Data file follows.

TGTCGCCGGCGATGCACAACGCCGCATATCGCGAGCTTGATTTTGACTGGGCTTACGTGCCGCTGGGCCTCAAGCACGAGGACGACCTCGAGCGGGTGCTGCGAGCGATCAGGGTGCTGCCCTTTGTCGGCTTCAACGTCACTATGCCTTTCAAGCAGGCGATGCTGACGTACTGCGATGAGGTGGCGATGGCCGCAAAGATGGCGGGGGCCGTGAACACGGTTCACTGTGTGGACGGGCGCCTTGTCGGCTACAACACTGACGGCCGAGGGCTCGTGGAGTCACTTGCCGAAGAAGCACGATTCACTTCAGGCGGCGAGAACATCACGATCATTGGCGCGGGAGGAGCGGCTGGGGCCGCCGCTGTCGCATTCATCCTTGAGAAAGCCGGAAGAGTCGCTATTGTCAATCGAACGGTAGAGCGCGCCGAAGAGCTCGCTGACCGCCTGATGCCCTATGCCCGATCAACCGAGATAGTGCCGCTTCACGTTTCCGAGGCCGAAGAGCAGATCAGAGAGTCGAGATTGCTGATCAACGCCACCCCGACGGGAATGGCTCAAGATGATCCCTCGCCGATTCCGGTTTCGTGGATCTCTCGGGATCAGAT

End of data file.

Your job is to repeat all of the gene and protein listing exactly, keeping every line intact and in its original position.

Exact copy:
TGTCGCCGGCGATGCACAACGCCGCATATCGCGAGCTTGATTTTGACTGGGCTTACGTGCCGCTGGGCCTCAAGCACGAGGACGACCTCGAGCGGGTGCTGCGAGCGATCAGGGTGCTGCCCTTTGTCGGCTTCAACGTCACTATGCCTTTCAAGCAGGCGATGCTGACGTACTGCGATGAGGTGGCGATGGCCGCAAAGATGGCGGGGGCCGTGAACACGGTTCACTGTGTGGACGGGCGCCTTGTCGGCTACAACACTGACGGCCGAGGGCTCGTGGAGTCACTTGCCGAAGAAGCACGATTCACTTCAGGCGGCGAGAACATCACGATCATTGGCGCGGGAGGAGCGGCTGGGGCCGCCGCTGTCGCATTCATCCTTGAGAAAGCCGGAAGAGTCGCTATTGTCAATCGAACGGTAGAGCGCGCCGAAGAGCTCGCTGACCGCCTGATGCCCTATGCCCGATCAACCGAGATAGTGCCGCTTCACGTTTCCGAGGCCGAAGAGCAGATCAGAGAGTCGAGATTGCTGATCAACGCCACCCCGACGGGAATGGCTCAAGATGATCCCTCGCCGATTCCGGTTTCGTGGATCTCTCGGGATCAGAT